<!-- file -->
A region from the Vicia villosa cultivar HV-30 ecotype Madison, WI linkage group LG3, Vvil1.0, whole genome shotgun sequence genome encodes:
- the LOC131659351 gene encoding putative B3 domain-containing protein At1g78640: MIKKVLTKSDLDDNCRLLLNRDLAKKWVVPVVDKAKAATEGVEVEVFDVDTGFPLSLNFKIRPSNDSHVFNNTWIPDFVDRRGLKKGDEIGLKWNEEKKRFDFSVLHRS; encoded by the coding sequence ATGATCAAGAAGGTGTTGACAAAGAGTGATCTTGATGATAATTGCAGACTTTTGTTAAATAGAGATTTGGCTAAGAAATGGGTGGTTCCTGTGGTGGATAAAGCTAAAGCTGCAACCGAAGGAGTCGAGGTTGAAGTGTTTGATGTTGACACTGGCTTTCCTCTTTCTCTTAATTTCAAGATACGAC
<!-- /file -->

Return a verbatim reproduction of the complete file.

A region from the Vicia villosa cultivar HV-30 ecotype Madison, WI linkage group LG3, Vvil1.0, whole genome shotgun sequence genome encodes:
- the LOC131659351 gene encoding putative B3 domain-containing protein At1g78640: MIKKVLTKSDLDDNCRLLLNRDLAKKWVVPVVDKAKAATEGVEVEVFDVDTGFPLSLNFKIRPSNDSHVFNNTWIPDFVDRRGLKKGDEIGLKWNEEKKRFDFSVLHRS; encoded by the coding sequence ATGATCAAGAAGGTGTTGACAAAGAGTGATCTTGATGATAATTGCAGACTTTTGTTAAATAGAGATTTGGCTAAGAAATGGGTGGTTCCTGTGGTGGATAAAGCTAAAGCTGCAACCGAAGGAGTCGAGGTTGAAGTGTTTGATGTTGACACTGGCTTTCCTCTTTCTCTTAATTTCAAGATACGAC